Monday, November 03, 2008
Don't Let a few bad apples stop you from accessing the Ungodly Power of Transdimensional Entities
Ask some dour passerby on the street, "Should I feel safe in accessing daemonic realms for personal power?" And they'll probably say no. But don't let that stop you. The Elder Gods are waiting for your call!
My own usual weekend solstice debaucheries were put on hold in favor of taping a mess of AIP 60s Lovecraft-adaptations off TCM, many of which--in the bizarre irony twist of fate sort of way which the Elder Gods adore--depicted the exact sort of ceremonies I was shamefully avoiding. It's okay though, since that fits the Lacanian idea of the Other (the TV conducts ancient pagan ceremonies so I don't have to)
THE DUNWICH HORROR (1970)is the only one of lot I've actually watched so far, and it's a grand curio from the time when AIP was the leader in hybridized hippy-horror, i.e. the EAP/LSD (Edgar Allen Poe meets lysergic acid diethylamide) genre.
Ostensibly a horror film, this is more like a chemically altered love story; a sweet tale of romance and drugged tea between a budding hippy warlock (Dean Stockwell rocking a Donald Sutherland 'do) and the daughter (Sandra Dee!) of Necronomicon lecturer and fuddy duddy supreme, Dr. Armitage (Ed Begley). This slow beginning with drugging and mind manipulation-seduction leading up to would be mating with extra-dimensional beings is a clear cut case of bending Lovecraft's source material in order to better ape ROSEMARY'S BABY, something Stockwell was against. According to TCM: "Quarreling with his director, Stockwell (a self-professed Lovecraft fan) adapted a winking attitude toward the material, playing Wilbur Whateley with tongue planted firmly in cheek… and the approach serves the film surprisingly well."
One cheek that doesn't turn well is the clashing, wildly inappropriate music from Les Baxter. For some reason, old Les seems to have got it into his head to do a "leitmotif" lounge theme that repeats in various forms throughout the film, ala, say Wings' "Live and Let Die," robbing the already poverty-stricken sense of atmosphere of any assemblage of ominousness. When old Dean is doing his chants and having magic fights with Armitage, Baxter scores it like we're at the climax of a Bond movie, like old IBM computers should be blowing up, and extras in blazing hazmat suits running around. That said, Stockwell's playing all his cards close to the vest does work to the film's advantage, whether he's arguing with an incredibly hammy Sam Jaffe, battling library guards to steal the Necronomicon, or gently laying Dee down on the altar of the elder gods, Stockwell's got real vaguely self-mocking hipster class, and that helps, as the mumbo-jumbo spouting takes up A LOT of screen time (something I found reassuring as I struggled with my own unholy altar). Plus, there's lots of beautiful Bava-esque gel lights employed throughout his hippy mansion, and some cool set dressing (such as some big hypnotist-aide crystals, a tangent that goes nowhere).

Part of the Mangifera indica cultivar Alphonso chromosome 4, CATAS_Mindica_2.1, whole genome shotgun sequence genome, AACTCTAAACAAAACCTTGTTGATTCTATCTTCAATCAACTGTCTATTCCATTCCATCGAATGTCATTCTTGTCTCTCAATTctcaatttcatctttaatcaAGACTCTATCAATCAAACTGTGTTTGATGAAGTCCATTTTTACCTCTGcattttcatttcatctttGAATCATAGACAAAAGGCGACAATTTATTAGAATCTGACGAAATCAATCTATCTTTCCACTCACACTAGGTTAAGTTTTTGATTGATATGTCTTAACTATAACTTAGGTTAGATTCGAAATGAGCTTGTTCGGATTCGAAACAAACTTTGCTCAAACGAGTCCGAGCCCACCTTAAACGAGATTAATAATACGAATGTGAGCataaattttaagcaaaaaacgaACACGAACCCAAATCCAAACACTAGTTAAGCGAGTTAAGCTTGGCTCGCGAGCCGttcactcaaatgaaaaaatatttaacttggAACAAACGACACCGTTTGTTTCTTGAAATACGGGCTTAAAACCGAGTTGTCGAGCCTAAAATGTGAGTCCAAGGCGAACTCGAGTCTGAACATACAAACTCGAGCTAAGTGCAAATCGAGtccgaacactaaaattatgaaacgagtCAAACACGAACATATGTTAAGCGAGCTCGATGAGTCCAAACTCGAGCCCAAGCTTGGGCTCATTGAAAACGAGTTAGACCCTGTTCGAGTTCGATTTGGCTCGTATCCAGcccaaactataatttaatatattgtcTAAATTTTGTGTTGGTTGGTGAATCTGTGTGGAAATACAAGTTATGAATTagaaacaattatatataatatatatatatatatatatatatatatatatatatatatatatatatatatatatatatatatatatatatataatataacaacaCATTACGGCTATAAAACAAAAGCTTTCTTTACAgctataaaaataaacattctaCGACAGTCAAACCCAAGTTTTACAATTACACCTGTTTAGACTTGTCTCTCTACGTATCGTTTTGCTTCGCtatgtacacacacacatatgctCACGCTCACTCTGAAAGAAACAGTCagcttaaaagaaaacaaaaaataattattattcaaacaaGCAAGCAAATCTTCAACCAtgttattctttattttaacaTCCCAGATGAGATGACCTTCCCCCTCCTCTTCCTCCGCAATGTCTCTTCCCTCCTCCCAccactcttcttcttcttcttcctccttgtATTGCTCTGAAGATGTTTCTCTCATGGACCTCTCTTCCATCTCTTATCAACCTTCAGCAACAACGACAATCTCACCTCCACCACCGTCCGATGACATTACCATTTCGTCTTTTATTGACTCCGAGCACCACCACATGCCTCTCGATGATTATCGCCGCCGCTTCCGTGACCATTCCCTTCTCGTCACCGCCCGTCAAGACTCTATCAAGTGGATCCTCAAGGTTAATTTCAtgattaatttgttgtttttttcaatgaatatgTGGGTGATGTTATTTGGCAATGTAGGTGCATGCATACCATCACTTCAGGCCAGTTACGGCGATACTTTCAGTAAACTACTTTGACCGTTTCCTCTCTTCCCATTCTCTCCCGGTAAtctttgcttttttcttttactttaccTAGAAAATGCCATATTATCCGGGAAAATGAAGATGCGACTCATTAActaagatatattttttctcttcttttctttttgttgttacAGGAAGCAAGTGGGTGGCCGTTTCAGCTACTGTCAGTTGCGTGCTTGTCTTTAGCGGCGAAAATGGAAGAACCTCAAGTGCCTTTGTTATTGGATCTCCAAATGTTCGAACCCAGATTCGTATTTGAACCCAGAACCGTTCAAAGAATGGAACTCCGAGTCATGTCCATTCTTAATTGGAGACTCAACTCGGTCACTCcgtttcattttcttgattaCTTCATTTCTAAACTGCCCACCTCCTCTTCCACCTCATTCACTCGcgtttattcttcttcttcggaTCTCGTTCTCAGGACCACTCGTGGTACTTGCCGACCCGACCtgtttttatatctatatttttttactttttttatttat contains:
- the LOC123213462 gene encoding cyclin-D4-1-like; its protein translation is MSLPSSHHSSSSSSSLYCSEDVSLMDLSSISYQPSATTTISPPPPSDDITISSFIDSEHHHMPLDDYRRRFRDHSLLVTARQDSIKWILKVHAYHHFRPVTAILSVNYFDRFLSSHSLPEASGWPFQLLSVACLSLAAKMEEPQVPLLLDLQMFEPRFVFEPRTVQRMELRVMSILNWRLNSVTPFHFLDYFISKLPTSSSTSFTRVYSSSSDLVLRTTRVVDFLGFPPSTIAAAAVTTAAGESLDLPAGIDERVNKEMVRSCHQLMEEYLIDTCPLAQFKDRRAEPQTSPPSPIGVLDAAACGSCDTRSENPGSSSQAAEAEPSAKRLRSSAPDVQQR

The monster eye view is rendered with psychedelic colors and quick edits (though some dissolves and overlays would have been nicer on the neurons) and there's a wild orgy dream sequence that's one of the better ones in AIP's vast orgy canon, with the naked hippies all painted up to look like aborigines. So all in all, not too bad, and we even get some Corman regulars like Barbara Mouris and Beach Dickerson, plus a really good psychedelic credits sequence (an AIP color horror tradition). Lloyd Bochner is a welcome surprise as a local doctor and Talia "Shire" Coppola is his assistant! You can feel the engines of THE GODFATHER already starting to hum somewhere deep in the unborn belly of the elder gods! Yog Soggoth! O Hai! Bin Sleepin!
For more on the many good and not so good Lovecraft films over the years, check out the article over on Acidemic's main page, from writer and film historian David Del Valle. And remember, the Ancient Ones are always waiting... and they want you to vote early and often!